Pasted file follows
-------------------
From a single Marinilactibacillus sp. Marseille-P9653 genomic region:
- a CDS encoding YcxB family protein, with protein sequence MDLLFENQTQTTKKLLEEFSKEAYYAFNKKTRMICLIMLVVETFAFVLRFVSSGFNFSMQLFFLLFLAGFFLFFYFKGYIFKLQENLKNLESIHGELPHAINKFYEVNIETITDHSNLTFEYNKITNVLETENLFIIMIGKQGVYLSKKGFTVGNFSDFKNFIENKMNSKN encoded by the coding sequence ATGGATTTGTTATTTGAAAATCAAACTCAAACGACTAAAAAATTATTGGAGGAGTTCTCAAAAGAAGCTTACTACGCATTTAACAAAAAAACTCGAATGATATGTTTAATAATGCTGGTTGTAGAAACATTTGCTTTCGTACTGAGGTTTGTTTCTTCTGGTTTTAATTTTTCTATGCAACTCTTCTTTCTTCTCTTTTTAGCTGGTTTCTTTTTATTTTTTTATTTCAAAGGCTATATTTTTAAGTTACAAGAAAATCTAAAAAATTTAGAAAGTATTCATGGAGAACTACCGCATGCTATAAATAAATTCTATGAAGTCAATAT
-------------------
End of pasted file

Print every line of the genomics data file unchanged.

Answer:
From a single Marinilactibacillus sp. Marseille-P9653 genomic region:
- a CDS encoding YcxB family protein, with protein sequence MDLLFENQTQTTKKLLEEFSKEAYYAFNKKTRMICLIMLVVETFAFVLRFVSSGFNFSMQLFFLLFLAGFFLFFYFKGYIFKLQENLKNLESIHGELPHAINKFYEVNIETITDHSNLTFEYNKITNVLETENLFIIMIGKQGVYLSKKGFTVGNFSDFKNFIENKMNSKN encoded by the coding sequence ATGGATTTGTTATTTGAAAATCAAACTCAAACGACTAAAAAATTATTGGAGGAGTTCTCAAAAGAAGCTTACTACGCATTTAACAAAAAAACTCGAATGATATGTTTAATAATGCTGGTTGTAGAAACATTTGCTTTCGTACTGAGGTTTGTTTCTTCTGGTTTTAATTTTTCTATGCAACTCTTCTTTCTTCTCTTTTTAGCTGGTTTCTTTTTATTTTTTTATTTCAAAGGCTATATTTTTAAGTTACAAGAAAATCTAAAAAATTTAGAAAGTATTCATGGAGAACTACCGCATGCTATAAATAAATTCTATGAAGTCAATAT